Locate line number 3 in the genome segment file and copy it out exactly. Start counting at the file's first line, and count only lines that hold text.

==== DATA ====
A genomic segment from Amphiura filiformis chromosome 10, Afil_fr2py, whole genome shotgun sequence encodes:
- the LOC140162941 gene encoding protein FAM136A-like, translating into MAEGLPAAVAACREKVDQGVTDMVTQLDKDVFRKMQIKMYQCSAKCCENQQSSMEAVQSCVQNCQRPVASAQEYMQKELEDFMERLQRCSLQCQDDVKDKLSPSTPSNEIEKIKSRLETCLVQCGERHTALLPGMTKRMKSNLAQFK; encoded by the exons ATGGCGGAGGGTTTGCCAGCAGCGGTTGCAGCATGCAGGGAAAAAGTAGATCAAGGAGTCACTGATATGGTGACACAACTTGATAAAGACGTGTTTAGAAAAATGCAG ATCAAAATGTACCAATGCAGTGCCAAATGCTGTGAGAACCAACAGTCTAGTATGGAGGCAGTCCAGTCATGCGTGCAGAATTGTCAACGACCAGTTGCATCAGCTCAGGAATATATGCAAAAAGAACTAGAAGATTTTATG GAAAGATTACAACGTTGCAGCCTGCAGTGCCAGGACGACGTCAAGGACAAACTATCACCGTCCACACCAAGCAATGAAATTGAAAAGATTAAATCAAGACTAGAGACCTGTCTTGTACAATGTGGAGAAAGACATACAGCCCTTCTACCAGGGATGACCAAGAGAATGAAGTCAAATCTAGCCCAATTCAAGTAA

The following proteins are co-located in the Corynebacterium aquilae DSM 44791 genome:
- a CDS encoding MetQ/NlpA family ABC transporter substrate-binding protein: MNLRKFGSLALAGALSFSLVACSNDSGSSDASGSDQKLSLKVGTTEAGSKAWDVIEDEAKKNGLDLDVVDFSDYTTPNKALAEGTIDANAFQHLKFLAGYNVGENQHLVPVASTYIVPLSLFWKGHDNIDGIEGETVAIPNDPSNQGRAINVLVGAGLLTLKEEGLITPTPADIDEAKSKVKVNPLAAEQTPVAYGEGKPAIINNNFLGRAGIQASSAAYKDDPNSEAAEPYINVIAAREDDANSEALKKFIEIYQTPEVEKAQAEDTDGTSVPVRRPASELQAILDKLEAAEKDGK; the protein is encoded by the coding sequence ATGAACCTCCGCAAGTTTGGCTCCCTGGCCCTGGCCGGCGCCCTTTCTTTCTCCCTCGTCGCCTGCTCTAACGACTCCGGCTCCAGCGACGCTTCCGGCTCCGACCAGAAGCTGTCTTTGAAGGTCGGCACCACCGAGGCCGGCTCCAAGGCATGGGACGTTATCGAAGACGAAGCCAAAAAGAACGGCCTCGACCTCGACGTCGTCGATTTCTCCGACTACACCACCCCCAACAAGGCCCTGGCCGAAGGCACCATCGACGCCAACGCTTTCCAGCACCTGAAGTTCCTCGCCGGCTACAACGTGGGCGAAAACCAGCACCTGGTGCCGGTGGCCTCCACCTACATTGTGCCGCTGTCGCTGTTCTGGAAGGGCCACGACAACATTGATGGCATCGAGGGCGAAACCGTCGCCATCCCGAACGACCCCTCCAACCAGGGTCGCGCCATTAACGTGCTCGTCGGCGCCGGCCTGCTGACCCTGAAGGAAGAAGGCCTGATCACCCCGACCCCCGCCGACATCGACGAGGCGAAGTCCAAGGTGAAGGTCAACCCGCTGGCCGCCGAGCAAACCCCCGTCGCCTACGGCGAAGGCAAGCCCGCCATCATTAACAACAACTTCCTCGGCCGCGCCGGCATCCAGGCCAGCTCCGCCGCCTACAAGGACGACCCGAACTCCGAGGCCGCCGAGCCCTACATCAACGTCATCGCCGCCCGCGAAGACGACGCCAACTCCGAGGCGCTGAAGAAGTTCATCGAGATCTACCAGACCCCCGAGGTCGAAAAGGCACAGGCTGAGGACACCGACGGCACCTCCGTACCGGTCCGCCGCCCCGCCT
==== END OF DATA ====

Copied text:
The following proteins are co-located in the Corynebacterium aquilae DSM 44791 genome: